Visitors can experience history-in-the-making as you stroll through the factory where world-famous Louisville Slugger bats are created. Award-winning factory tour, newly renovated galleries with interactive exhibits, historic memorabilia, the World’s Biggest Bat, and more. Create a Louisville Slugger bat with your very own name on it, just like the pros. Louisville Slugger Museum & Factory, 800 West Main Street, is open Monday – Saturday, 9 a.m. – 5 p.m., and Sundays 11 a.m. – 5 p.m. Admission is $11 for adults, $10 for seniors (60+), $6 children (6-12), and free for children 5 and under. For more information, log on to sluggermuseum.com or call 502-588-7228.
Come see a piece of history at Miller Park this weekend and then make plans to head to Louisville to see the real thing!
Tony Migliaccio sure knows his way around the clubhouse.
And he should. He’s the Director of Clubhouse Operations and the
Equipment Manager for the Club and he’s played an integral role in the
clubhouse since Opening Day of 1978, when he started as a batboy and
clubhouse attendant for the visiting side of things.
“It was Paul Molitor‘s first game for the Brewers. I always look back
and kind of laugh that at the time, Molitor made the team and started
the season as shortstop, nobody had really heard of him. Robin [Yount] had some
health issues so he didn’t start on Opening Day, but Molitor did. There
was a picture in the paper back then of Molitor making a play and there
I was, the ball boy down the left-field line, just sitting there, you
know? His first day and mine,” Tony recalls.
third from the left in the bottom row. Paul Molitor is second from the
right in the fourth row.
The next season, Tony switched over to the home clubhouse, where he was a
batboy and a clubhouse attendant three more years before he became the
clubhouse assistant to then Equipment Manager, Bob Sullivan for
approximately four years. When Bob passed away, Tony was given the head
job as Director of Clubhouse Operations and Equipment Manager and he’s
had that ever since.
Tony describes his role as having dual responsibilities:
“You work as the Equipment Manager and in that role, you order all the
equipment the players need to play the game–bats, balls, shoes, clothes, etc. On the
other side of it, we manage and operate the clubhouse, running the
day-to-day operations of that.That part of the job entails clothing
them and providing another service by feeding them breakfast, lunch and
dinner. We do what we can to get them on the field. Everyone has a role.
The trainers’ role is to keep them healthy on the field, the coaches’
job is to teach. Here, we keep a nice house, clothe them, feed them and
make sure they’re happy, play the game and have a good time.” he
“I think everyday is unique. That’s kind of the neat part of it. You can
come in here and every day there is a different challenge or need. Our
role is to make the guys as comfortable as possible. They have enough
hurdles in the game, on the field, and so many other things going on
around them in their lives that we try to make it as comfortable for
them as we can and to create an enjoyable environment.”
Tony and I talked about the change in the uniforms over the years. As
time has progressed, the uniform specifications have gotten a little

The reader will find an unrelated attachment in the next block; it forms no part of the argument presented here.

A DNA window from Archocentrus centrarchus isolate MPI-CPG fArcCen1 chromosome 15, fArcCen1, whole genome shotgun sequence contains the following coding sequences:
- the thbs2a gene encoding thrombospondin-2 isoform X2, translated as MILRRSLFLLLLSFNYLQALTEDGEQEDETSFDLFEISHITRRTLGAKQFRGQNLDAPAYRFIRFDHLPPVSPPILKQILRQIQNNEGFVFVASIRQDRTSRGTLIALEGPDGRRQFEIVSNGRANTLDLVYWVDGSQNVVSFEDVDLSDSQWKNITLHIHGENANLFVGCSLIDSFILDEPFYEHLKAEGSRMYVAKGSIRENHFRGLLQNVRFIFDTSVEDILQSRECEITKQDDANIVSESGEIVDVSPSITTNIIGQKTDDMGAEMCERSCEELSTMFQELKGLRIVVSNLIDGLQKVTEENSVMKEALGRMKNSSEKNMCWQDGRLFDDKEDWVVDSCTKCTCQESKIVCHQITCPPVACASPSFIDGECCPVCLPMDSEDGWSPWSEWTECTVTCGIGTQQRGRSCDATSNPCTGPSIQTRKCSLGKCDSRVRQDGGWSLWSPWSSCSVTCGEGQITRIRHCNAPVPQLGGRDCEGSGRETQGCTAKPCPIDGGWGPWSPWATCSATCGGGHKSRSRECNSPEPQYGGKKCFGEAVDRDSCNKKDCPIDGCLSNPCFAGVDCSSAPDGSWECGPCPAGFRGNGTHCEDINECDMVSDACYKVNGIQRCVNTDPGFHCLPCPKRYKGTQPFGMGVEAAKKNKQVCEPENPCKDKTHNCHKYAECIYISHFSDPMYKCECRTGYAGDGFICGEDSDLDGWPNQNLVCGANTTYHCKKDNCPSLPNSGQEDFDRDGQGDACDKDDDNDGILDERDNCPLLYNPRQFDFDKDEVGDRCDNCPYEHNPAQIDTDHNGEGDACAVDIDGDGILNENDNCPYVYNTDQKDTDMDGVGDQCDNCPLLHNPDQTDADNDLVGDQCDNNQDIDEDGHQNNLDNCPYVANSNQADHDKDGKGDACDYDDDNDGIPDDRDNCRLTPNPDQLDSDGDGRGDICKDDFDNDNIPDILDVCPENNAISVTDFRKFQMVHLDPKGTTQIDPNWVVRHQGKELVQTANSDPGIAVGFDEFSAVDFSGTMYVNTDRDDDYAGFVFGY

more complicated, keeping Tony and his staff on their toes.
“You look at the guys on the field now and compare it to the late 1980s,
where it was all just cookie cutter- you know, 34″ waist pants and a
44″ jersey. Now we’ve got many options, for example, pants can be open
bottom, or more tapered. Some players may wear things bigger,
looser…The marketing of the game has changed as such that there is a
lot more variety–a couple of different jackets, a couple different
Tony told me that the team never had BP tops in the 80s, they just wore
game jerseys. Now in essence, there are six different jerseys and each
player has to have more than one as a backup in case something happens.
When you multiply that times a 25-man roster, plus a few guys that Tony
knows will move up and down in the organization due to injuries,
pitching, etc. that he’ll also need to carry uniforms and equipment for,
you can see he has quite a bit to handle and monitor for inventory.
And, when it comes to Spring Training when a team has such a large roster, you can imagine that Tony is a very busy man.
“In Spring Training you are doing a lot of the same things as you would
during the regular season, but you have twice as many players. We have
53 players here now and we’ll leave here with 25. So that’s the
difference with Spring Training, the magnitude, more people to take care
of, more to feed, more to clothe, more equipment to provide,” Tony
Tony remembers years ago when it seemed like Spring Training was looked
upon as the time that players would use to get in shape. They’d come
down to camp, play 20 games and then go back ready to start the season.
It was much lower key and the days were shorter.
“Now,” Tony said, “Players come down in shape, we play 30 games and
there are more services required. Sometimes, there are two games a day.
It is a little more intense than it used to be.”
“I have been fortunate that I’ve worked in all three facilities that
we’ve been in: Sun City, Chandler and here in Maryvale.You look at the
progression, even just in our area, at the space we’ve had and what
we’ve provided. In Sun City, we had a very tiny equipment room, but you
made it work, you adjusted things. We didn’t provide as much stuff for
the guys. Then we moved to Chandler and it was a little bigger, but now
we have this space, which is twice as big and we’ve already outgrown it
into renting storage facilities to house a lot of the equipment,” Tony
Just like the rest of us, there is no offseason for Tony Migliaccio and
Starting in January, trucks will leave Milwaukee bringing
everything down to set up for camp. Tony and his staff will arrive, help
take part in the Brewers Fantasy Camp, work through Spring Training and